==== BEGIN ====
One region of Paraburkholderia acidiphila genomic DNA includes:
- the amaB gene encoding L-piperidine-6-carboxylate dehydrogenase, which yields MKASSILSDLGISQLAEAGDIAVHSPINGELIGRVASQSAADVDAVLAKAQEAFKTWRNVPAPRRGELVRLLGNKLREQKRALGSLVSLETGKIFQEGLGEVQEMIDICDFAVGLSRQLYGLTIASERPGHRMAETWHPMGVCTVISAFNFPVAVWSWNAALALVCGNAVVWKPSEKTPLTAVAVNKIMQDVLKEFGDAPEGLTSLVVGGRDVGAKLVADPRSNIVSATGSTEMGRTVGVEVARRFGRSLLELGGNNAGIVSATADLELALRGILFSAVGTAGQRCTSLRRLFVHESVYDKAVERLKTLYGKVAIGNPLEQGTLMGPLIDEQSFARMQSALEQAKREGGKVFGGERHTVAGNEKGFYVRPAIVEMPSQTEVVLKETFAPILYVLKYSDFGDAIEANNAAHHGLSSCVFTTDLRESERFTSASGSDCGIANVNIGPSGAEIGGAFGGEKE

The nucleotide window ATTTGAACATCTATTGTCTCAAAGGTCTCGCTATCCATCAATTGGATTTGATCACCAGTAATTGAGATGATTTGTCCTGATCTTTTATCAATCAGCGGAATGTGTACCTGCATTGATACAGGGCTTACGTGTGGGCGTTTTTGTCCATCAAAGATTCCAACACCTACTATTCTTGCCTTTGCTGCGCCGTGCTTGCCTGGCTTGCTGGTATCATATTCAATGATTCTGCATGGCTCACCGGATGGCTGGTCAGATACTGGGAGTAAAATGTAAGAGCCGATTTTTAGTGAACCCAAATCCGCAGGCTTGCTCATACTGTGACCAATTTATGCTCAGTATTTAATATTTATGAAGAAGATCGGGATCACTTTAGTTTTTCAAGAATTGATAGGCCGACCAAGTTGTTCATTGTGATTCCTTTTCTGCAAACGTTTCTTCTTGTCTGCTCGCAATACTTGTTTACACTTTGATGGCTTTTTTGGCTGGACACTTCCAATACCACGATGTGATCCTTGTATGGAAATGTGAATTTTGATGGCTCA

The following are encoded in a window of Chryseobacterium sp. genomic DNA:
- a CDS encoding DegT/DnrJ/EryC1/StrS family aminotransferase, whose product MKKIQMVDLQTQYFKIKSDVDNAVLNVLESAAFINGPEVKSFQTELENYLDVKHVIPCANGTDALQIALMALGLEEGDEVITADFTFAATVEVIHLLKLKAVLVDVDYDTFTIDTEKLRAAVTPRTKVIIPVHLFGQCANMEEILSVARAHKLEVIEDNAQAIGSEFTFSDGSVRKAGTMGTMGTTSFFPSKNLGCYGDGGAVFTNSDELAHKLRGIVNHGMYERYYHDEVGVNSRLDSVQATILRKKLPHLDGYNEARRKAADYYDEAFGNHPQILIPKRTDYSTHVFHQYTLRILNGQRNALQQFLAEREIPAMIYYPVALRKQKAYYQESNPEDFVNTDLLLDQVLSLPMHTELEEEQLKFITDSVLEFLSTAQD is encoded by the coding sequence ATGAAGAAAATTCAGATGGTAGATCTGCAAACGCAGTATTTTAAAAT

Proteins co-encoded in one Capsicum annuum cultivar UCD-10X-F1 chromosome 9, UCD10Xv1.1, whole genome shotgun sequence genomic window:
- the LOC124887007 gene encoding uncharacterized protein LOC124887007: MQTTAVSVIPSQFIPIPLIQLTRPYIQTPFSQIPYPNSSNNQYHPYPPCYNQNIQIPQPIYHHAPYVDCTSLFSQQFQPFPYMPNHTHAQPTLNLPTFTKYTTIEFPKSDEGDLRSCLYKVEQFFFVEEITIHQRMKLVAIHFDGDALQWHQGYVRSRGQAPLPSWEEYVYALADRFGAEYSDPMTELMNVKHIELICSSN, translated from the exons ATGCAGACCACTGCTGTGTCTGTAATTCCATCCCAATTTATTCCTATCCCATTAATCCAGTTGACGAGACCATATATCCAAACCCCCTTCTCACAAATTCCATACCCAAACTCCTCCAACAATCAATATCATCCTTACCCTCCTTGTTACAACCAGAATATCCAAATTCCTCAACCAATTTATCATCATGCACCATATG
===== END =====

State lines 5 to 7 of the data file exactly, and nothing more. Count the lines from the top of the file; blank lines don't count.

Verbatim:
- a CDS encoding DegT/DnrJ/EryC1/StrS family aminotransferase, whose product MKKIQMVDLQTQYFKIKSDVDNAVLNVLESAAFINGPEVKSFQTELENYLDVKHVIPCANGTDALQIALMALGLEEGDEVITADFTFAATVEVIHLLKLKAVLVDVDYDTFTIDTEKLRAAVTPRTKVIIPVHLFGQCANMEEILSVARAHKLEVIEDNAQAIGSEFTFSDGSVRKAGTMGTMGTTSFFPSKNLGCYGDGGAVFTNSDELAHKLRGIVNHGMYERYYHDEVGVNSRLDSVQATILRKKLPHLDGYNEARRKAADYYDEAFGNHPQILIPKRTDYSTHVFHQYTLRILNGQRNALQQFLAEREIPAMIYYPVALRKQKAYYQESNPEDFVNTDLLLDQVLSLPMHTELEEEQLKFITDSVLEFLSTAQD is encoded by the coding sequence ATGAAGAAAATTCAGATGGTAGATCTGCAAACGCAGTATTTTAAAAT

Proteins co-encoded in one Capsicum annuum cultivar UCD-10X-F1 chromosome 9, UCD10Xv1.1, whole genome shotgun sequence genomic window:
- the LOC124887007 gene encoding uncharacterized protein LOC124887007: MQTTAVSVIPSQFIPIPLIQLTRPYIQTPFSQIPYPNSSNNQYHPYPPCYNQNIQIPQPIYHHAPYVDCTSLFSQQFQPFPYMPNHTHAQPTLNLPTFTKYTTIEFPKSDEGDLRSCLYKVEQFFFVEEITIHQRMKLVAIHFDGDALQWHQGYVRSRGQAPLPSWEEYVYALADRFGAEYSDPMTELMNVKHIELICSSN, translated from the exons ATGCAGACCACTGCTGTGTCTGTAATTCCATCCCAATTTATTCCTATCCCATTAATCCAGTTGACGAGACCATATATCCAAACCCCCTTCTCACAAATTCCATACCCAAACTCCTCCAACAATCAATATCATCCTTACCCTCCTTGTTACAACCAGAATATCCAAATTCCTCAACCAATTTATCATCATGCACCATATG